Dr. Chris Walser Biology Professor
Professor Walser has been at The College of Idaho since 2000. He teaches Stream Ecology (BIO 317); Ecology, Evolution and Diversity (BIO 203); Ichthyology (BIO 319); Introduction to GIS (ENV 350); Coastal Marine Ecology (BIO 326) in south Florida; and Field Biology (BIO 346) in Belize or Australia. Dr. Walser also teaches the biology senior capstone course which examines, in part, how scientists can become more proficient at communicating the results of their research to the general public. The focus of his student-based research program is to better understand the impacts of human disturbances (land-use change, invasive fishes) on native stream fish assemblages. Since 2013, he and his students have been investigating the genetics and movement of redband trout in Dry Creek, a small tributary of the Boise River near Boise, Idaho.
Recently, Professor Walser and students joined organizers and researchers from The City of Boise, Boise State University, and The Land Trust of the Treasure Valley to assess stream conditions at dozens of trail crossings within the Dry Creek watershed. In 2015, Professor Walser’s student, Sarah Walsh, received a $1,500 grant from the Northwest Scientific Association to study the population genetics of Dry Creek redband trout. Professor Walser and former student, Camrin Braun, published a paper on the distribution and diet of invasive largemouth bass (Micropterus salmoides) in the lower Boise River. Their research appeared in a 2011 edition of Western North American Naturalist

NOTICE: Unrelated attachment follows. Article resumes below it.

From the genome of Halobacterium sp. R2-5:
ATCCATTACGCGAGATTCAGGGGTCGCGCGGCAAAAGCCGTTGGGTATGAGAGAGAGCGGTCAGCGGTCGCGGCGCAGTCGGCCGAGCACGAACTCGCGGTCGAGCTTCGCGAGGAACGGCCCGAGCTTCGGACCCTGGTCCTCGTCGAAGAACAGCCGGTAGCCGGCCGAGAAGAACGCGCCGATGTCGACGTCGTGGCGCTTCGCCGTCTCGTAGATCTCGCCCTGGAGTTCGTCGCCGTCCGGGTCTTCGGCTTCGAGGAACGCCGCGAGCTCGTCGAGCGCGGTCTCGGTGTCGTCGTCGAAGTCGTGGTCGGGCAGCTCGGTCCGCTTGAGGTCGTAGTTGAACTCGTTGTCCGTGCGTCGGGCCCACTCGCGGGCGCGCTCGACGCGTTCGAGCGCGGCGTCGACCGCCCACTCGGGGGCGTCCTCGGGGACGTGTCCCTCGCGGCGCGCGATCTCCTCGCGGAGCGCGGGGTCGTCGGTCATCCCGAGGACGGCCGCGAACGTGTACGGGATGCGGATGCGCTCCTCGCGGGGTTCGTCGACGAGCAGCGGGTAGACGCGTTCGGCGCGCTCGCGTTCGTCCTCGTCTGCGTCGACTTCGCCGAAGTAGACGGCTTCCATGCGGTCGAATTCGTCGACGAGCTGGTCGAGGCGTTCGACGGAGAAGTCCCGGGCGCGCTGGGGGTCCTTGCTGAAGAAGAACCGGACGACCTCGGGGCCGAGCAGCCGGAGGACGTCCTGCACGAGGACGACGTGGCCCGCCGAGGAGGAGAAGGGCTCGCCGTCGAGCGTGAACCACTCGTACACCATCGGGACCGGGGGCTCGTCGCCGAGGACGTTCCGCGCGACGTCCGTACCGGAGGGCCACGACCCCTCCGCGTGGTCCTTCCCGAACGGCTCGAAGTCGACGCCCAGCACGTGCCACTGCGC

Dr. Walser is very active in leading off-campus courses in field biology. To date, Professor Walser has taken College of Idaho students to south Florida (2009, 2011, 2015) and Australia (2002, 2006, 2010, 2013), with future courses planned for Belize (Winter Term 2016) and central Idaho (Summer 2016). He is a very strong advocate of experiential learning and emphasizes this teaching approach in all of his courses.
What Professor Walser enjoys the most about teaching at The College of Idaho is getting students excited about field biology. He also appreciates the small-class sizes which allow him to provide unique learning opportunities (e.g., conducting original field biology research in tropical locales; wildlife film-making) for his students.
The College of Idaho, Professor of Biology (2000-)
Rocky Mountain College, Visiting Assistant Professor of Biology (1999-2000)
Salt Lake Community College, Adjunct Instructor of Biology (1996-1999)
Utah State University, Adjunct Instructor of Fisheries and Wildlife Biology (1997)
Brigham Young University, Postdoctoral Research Associate (1997-1999)
- Ph.D. Biology, Tulane University, 1996
- M. S. Fisheries, Auburn University, 1991
- B.S. Biology, Emory University, 1989